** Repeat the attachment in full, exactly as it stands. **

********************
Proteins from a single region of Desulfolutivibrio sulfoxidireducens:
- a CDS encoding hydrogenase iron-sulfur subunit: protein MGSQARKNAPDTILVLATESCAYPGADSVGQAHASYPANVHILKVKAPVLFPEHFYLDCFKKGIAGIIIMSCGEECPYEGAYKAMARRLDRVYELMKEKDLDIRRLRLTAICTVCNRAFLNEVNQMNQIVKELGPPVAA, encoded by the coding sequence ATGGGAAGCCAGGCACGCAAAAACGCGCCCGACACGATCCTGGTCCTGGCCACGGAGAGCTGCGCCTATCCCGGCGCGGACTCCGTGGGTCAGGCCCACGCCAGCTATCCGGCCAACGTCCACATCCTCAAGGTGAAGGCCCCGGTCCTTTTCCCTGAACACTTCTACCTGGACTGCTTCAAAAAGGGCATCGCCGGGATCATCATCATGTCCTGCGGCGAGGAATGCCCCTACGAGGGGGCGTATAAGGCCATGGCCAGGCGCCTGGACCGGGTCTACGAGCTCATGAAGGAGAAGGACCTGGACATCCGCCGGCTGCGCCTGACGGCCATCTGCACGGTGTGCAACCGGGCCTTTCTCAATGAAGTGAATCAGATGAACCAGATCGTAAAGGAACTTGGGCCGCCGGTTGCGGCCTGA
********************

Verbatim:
Proteins from a single region of Desulfolutivibrio sulfoxidireducens:
- a CDS encoding hydrogenase iron-sulfur subunit: protein MGSQARKNAPDTILVLATESCAYPGADSVGQAHASYPANVHILKVKAPVLFPEHFYLDCFKKGIAGIIIMSCGEECPYEGAYKAMARRLDRVYELMKEKDLDIRRLRLTAICTVCNRAFLNEVNQMNQIVKELGPPVAA, encoded by the coding sequence ATGGGAAGCCAGGCACGCAAAAACGCGCCCGACACGATCCTGGTCCTGGCCACGGAGAGCTGCGCCTATCCCGGCGCGGACTCCGTGGGTCAGGCCCACGCCAGCTATCCGGCCAACGTCCACATCCTCAAGGTGAAGGCCCCGGTCCTTTTCCCTGAACACTTCTACCTGGACTGCTTCAAAAAGGGCATCGCCGGGATCATCATCATGTCCTGCGGCGAGGAATGCCCCTACGAGGGGGCGTATAAGGCCATGGCCAGGCGCCTGGACCGGGTCTACGAGCTCATGAAGGAGAAGGACCTGGACATCCGCCGGCTGCGCCTGACGGCCATCTGCACGGTGTGCAACCGGGCCTTTCTCAATGAAGTGAATCAGATGAACCAGATCGTAAAGGAACTTGGGCCGCCGGTTGCGGCCTGA